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August 14, 2012

Mardy Fish


M. FISH/F. Lopez
6‑2, 6‑3

THE MODERATOR:  Questions, please.

Q.  How would you rate your performance today in this match?  Also, was this maybe a good, easy first round?  Were you expecting maybe something a little bit more?
MARDY FISH:  Absolutely, yeah.  I played very well today.  He's one of the most dangerous players that we have on tour, especially unseeded at a tournament like this.  This is a great surface for him, as well.
But he didn't play last week in Toronto; hasn't played since the Olympics.  You know, the travel is tough for some of those guys.  That was his first tournament on hard courts in a long time.
You know, you're aware of that and you want to take advantage of that, take advantage of the fact that I have been over here in the heat and trying to, you know, get used to these tournaments and trying to peak at these events.
I think that helped today.

Q.  How would you rate your summer skipping the Olympics and staying Stateside?
MARDY FISH:  Minus Atlanta it's been great.  I have had good results.  You know, Atlanta I was unlucky.  There was an opportunity there, in my opinion, to at least make the final and maybe play Andy in the final.
The guy that I retired to up a set and 3‑2 made the final, so I have played well there obviously in the past.  Apart from that, which was obviously a bit of a bummer, it's been fine.
I lost to Tommy Haas who is obviously playing great tennis, and Richard Gasquet who played well.  I was right there.  If I didn't have a two‑and‑a‑half hour match a couple hours before maybe I had a little more energy maybe the next day and maybe the match is different.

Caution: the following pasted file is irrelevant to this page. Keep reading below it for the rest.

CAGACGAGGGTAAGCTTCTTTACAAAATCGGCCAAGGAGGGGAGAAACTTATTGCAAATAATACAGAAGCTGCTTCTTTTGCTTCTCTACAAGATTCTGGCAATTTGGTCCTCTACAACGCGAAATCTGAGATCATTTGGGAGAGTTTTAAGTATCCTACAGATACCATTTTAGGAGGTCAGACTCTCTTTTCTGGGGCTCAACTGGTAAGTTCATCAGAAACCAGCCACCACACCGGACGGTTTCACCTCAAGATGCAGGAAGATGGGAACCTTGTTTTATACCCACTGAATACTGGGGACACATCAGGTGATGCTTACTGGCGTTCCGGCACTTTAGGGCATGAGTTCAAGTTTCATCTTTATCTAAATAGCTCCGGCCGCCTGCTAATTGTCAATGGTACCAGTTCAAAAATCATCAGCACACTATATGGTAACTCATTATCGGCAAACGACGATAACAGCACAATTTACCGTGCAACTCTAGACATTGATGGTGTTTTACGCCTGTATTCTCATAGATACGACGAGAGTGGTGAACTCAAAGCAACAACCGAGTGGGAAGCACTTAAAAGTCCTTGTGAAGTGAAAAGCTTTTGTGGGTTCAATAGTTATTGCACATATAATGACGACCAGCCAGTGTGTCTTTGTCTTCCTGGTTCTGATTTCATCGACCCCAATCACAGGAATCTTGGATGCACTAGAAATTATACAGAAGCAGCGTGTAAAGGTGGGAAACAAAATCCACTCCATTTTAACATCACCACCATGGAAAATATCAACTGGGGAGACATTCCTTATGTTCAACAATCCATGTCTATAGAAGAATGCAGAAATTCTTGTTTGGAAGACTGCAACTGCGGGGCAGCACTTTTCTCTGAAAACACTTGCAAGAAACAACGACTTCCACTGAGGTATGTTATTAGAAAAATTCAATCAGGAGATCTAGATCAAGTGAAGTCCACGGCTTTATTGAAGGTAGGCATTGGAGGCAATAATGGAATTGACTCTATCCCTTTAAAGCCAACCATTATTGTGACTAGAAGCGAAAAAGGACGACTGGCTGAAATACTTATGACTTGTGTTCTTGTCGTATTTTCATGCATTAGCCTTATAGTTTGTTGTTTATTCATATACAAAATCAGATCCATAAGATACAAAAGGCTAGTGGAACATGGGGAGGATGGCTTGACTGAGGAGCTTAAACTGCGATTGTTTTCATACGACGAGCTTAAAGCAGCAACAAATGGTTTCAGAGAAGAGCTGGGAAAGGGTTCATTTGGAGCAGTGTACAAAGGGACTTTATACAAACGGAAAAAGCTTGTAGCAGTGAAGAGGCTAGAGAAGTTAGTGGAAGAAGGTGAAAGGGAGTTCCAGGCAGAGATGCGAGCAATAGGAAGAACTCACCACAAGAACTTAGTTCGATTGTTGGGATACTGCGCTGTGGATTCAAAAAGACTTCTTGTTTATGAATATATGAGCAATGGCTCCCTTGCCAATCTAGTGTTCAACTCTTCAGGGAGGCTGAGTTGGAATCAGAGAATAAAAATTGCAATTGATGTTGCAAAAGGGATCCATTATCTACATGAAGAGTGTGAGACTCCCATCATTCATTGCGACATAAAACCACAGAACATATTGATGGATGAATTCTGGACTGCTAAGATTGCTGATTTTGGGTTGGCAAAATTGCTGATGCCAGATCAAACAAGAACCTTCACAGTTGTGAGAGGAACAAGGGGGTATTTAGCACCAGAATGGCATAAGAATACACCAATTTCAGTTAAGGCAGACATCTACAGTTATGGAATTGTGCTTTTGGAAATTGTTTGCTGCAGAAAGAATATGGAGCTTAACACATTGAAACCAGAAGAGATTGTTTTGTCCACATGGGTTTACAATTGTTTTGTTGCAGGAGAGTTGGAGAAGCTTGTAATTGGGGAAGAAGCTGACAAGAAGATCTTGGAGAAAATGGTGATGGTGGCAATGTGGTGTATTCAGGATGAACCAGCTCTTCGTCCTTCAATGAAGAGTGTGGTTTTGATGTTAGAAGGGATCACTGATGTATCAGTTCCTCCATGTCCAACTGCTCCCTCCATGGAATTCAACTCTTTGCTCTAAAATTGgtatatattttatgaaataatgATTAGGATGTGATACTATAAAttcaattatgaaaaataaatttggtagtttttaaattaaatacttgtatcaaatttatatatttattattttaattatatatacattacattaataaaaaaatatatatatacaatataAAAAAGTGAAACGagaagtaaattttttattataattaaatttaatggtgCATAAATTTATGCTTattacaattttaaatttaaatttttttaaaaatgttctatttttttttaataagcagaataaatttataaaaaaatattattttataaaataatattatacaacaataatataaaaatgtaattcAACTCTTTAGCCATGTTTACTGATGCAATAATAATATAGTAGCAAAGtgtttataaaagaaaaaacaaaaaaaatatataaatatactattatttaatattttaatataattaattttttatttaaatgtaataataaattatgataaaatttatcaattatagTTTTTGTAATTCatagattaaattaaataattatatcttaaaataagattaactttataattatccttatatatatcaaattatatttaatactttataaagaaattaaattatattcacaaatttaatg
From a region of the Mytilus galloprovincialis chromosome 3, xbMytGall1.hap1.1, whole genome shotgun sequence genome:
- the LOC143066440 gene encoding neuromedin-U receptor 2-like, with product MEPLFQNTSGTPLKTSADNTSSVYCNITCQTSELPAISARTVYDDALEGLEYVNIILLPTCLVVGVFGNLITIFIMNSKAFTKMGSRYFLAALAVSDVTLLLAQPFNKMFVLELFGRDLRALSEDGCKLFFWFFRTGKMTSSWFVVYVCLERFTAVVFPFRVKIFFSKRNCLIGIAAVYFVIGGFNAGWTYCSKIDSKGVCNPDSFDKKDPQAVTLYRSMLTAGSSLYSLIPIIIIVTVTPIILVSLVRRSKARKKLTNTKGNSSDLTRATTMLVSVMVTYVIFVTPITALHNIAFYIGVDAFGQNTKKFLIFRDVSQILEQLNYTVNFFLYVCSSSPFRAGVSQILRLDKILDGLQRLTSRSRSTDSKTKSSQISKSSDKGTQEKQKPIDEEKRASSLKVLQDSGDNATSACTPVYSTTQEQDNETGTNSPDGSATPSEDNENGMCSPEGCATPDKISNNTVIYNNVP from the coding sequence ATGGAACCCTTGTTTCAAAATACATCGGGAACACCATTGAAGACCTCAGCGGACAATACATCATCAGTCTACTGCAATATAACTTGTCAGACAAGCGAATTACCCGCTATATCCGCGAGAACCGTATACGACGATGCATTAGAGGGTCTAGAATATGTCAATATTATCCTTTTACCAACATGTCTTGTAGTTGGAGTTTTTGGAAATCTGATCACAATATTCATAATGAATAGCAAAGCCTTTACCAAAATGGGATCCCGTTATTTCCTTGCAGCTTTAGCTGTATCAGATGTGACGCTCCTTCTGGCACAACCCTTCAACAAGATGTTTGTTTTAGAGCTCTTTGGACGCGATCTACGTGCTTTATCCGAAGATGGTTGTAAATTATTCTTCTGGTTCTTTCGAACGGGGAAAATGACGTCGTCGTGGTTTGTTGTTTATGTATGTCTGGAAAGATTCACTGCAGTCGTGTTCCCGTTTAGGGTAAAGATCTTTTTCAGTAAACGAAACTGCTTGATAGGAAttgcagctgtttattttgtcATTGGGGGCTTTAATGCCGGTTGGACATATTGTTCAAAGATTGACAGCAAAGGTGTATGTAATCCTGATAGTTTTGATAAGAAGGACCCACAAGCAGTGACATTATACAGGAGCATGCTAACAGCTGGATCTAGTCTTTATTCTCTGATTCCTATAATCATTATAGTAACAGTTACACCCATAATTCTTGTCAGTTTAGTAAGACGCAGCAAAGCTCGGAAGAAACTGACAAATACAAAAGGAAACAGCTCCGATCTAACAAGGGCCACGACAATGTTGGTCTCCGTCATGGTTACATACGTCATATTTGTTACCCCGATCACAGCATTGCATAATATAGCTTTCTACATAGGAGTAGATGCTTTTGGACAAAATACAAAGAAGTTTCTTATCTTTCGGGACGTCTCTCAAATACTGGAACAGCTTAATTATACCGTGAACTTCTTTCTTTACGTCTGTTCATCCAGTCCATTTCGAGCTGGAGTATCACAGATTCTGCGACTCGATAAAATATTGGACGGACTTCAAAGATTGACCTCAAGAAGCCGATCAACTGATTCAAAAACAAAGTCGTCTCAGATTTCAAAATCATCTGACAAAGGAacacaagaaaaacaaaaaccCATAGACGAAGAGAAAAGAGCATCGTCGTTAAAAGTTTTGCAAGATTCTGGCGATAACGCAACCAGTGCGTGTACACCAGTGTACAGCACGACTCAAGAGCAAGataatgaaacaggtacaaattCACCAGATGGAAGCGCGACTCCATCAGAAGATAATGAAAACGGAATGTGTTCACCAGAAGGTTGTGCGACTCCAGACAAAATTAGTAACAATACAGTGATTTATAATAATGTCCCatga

I played a good match in the morning that day as well and beat Juan Monaco who has had some great results in the past few months and he's top 10 in the world.
It's been a good couple of tournaments when I have been healthy.

Q.  Do you feel like your trajectory is where you want it to be heading into the US Open?
MARDY FISH:  Yeah, I couldn't ask for anything better in a place like Washington, D.C. where I wasn't able to move around for eight or nine days before that tournament.  I didn't do any fitness or play any tennis before going into that tournament.
To be able to get four matches there to make the semis ‑ played a tough match against Tommy ‑ it was a good result for me at that stage.  You know, just trying to carry it through the US Open, which obviously is the big one.

Q.  Can we get a health update?
MARDY FISH:  Yeah, everything is fine.  Physically everything is fine.  Obviously a few nicks and things like that.  Everything as far as the heart is fine.

Q.  Is there anything that you're doing about that now that's different than you were recently?
MARDY FISH:  Yeah, just trying to keep my mind off it as much as I can, especially on the court.

Q.  Until I mention it?
MARDY FISH:  No, that's fine.  Heart rate gets up pretty quick, you know, when you're playing points out there, and just got to take your mind off that as best you can.
But it's been going well.  I have my good days and bad days.  It's been good here.

Q.  After the Olympics, there was some momentum given to the idea of best‑of‑three big tournaments for the most part.  There was momentum given to the idea of possibly making Grand Slams best‑of‑three on the men's side some day.  How would you feel about that?